We chose the Monday after Thanksgiving to visit the light display at Peddler’s Village, a quaint shopping district in the country about 20 minutes from home. Every year, thousands (millions?) of colored lights sparkle from trees, around the doors and eaves and roofs of shops, spinning around a working water wheel and forming an arched tunnel we can walk through, a favorite for family photos. After strolling along the pathways, popping into a toy store for a Christmas jigsaw puzzle and a stuffed toy for a toddler we know, we chanced upon the annual gingerbread contest display. Inside a small building, we walked among edible miniature versions of historic buildings, movie and TV sets, schools and churches and traditional gingerbread houses.
We saw, we bought. And now I wanted to eat. We had passed a pub on the way in and read the menu: burgers, lots of burgers. I have a burger maybe twice a year, but that night I wanted one. I was cold and hungry and the pub was bright and warm. Inside, many other shoppers had the same idea. The wait for a table was half an hour – unless we sat at the bar. Why not?
A glance at the menu convinced us to get the pub special – burgers with cheese, bacon, lettuce and tomato. We exchanged smiles with two loud and happy couples at the end of the bar. Among the rows of bottles on display in front of me, I spotted one labeled “Writer’s Tears.” I poked Steve and pointed it out. “I need that,” I joked. The man to my right asked if I’d ever had that whiskey (I had not) and soon he was lecturing us on its merits. Learning I was a writer, his wife said “Then you should have some.” She wrote down my name and the title of my book.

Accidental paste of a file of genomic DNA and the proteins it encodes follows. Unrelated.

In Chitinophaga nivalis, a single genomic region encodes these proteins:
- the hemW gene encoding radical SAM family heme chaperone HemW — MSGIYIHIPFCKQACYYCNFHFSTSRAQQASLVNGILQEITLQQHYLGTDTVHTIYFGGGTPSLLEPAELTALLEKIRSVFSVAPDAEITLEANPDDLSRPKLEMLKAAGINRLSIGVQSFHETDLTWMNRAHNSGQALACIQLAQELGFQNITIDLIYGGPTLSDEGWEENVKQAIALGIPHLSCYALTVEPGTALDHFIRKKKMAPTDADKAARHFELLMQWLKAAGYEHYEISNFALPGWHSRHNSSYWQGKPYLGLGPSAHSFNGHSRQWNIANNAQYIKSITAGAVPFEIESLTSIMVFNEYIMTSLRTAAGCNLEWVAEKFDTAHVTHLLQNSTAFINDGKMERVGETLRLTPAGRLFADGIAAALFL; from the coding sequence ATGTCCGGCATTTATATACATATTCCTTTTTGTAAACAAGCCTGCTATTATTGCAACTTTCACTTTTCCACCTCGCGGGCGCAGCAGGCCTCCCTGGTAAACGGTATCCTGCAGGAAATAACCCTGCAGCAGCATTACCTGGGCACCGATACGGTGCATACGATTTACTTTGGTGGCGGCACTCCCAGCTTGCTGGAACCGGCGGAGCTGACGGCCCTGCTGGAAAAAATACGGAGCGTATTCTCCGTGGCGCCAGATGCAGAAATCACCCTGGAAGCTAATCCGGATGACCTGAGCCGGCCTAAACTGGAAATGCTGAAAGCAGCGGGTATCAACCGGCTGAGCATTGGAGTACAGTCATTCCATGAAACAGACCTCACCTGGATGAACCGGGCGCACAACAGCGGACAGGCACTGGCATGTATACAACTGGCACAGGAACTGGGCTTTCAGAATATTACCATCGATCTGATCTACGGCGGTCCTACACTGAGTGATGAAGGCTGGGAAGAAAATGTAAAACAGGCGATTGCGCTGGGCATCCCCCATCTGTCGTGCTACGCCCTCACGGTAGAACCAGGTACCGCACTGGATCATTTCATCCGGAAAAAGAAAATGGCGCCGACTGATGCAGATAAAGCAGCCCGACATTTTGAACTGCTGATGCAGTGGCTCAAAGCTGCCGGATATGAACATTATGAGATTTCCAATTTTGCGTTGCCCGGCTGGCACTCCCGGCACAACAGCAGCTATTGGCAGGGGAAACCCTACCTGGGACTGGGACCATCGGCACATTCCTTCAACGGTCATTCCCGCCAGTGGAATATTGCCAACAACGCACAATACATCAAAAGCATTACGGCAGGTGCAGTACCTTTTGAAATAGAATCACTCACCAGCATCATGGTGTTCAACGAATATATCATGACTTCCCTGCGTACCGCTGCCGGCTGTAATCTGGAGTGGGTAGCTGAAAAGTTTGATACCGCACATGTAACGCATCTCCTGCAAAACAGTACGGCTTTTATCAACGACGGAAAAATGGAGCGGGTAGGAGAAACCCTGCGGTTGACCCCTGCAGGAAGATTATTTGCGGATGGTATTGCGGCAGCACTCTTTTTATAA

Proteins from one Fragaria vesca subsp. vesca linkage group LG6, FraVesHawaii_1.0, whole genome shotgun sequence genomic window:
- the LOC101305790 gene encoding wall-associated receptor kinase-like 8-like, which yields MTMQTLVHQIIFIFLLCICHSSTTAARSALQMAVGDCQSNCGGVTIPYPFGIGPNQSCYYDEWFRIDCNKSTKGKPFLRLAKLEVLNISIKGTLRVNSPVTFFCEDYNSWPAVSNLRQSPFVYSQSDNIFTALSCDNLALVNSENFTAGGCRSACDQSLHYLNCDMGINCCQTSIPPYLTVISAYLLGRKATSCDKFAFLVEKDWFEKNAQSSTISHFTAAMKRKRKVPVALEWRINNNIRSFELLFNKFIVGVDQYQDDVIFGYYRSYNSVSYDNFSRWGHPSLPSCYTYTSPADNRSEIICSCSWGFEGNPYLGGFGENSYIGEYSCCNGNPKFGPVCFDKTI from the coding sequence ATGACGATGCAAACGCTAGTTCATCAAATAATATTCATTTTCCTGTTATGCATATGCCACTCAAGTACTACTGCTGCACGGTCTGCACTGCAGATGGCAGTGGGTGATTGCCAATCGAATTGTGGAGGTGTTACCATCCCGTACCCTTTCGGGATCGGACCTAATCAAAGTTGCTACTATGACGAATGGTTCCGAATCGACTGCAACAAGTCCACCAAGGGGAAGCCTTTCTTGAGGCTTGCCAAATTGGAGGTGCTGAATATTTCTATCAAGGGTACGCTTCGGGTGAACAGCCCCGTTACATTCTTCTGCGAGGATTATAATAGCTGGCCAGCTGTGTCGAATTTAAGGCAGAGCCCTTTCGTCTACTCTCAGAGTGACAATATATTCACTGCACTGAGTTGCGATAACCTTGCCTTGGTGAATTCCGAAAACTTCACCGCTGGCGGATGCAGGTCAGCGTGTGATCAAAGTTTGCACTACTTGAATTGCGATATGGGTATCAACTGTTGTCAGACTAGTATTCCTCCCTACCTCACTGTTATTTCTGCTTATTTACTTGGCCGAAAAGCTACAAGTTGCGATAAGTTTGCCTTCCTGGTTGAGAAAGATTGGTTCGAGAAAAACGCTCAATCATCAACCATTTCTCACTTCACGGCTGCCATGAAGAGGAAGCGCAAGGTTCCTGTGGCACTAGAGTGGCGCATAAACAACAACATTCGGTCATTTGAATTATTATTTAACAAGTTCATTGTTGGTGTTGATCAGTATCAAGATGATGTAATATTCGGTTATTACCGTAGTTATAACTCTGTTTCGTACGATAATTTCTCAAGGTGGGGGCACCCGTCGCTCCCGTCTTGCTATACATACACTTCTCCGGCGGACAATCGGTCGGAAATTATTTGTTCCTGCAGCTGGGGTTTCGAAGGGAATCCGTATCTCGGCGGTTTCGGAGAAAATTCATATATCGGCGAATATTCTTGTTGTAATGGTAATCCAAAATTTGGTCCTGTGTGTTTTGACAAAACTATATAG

As often happens at bars (as if I would know), the conversation turned to where we all were from. They were from Scotland, Emmaus, PA and Asbury Park. NJ. So the conversation, rightly, went to Edinburgh, the Orkneys, British TV dramas, and Bruce Springsteen.
We enjoyed our burgers, they sipped their drinks, and then the bartender presented me with a small finger of Writer’s Tears. “A gift from your friend,” pointing to the Scottish woman. “You have to try it,” the woman said, “before you buy it.”
And then they left, all of us wishing each other happy holidays. If we hadn’t gone to see the lights that night, if we hadn’t chosen that pub, if we’d gone home instead, if I hadn’t noticed the whiskey and said I was a writer…I would have missed a gift from a stranger, for no reason other than she saw that I wanted to try something new. And she thought I should have it.
Have you ever received a spontaneous gift? What was it and who gave it to you?
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